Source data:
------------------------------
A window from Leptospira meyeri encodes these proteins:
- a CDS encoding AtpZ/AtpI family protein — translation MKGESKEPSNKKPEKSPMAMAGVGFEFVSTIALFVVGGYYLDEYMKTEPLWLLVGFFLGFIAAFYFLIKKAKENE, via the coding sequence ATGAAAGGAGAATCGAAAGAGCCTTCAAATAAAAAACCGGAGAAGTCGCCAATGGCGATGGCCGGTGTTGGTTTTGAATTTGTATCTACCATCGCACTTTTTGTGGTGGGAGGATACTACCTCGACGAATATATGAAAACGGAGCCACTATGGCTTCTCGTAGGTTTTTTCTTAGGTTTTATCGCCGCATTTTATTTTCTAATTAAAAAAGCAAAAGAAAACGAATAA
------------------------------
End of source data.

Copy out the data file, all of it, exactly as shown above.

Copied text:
A window from Leptospira meyeri encodes these proteins:
- a CDS encoding AtpZ/AtpI family protein — translation MKGESKEPSNKKPEKSPMAMAGVGFEFVSTIALFVVGGYYLDEYMKTEPLWLLVGFFLGFIAAFYFLIKKAKENE, via the coding sequence ATGAAAGGAGAATCGAAAGAGCCTTCAAATAAAAAACCGGAGAAGTCGCCAATGGCGATGGCCGGTGTTGGTTTTGAATTTGTATCTACCATCGCACTTTTTGTGGTGGGAGGATACTACCTCGACGAATATATGAAAACGGAGCCACTATGGCTTCTCGTAGGTTTTTTCTTAGGTTTTATCGCCGCATTTTATTTTCTAATTAAAAAAGCAAAAGAAAACGAATAA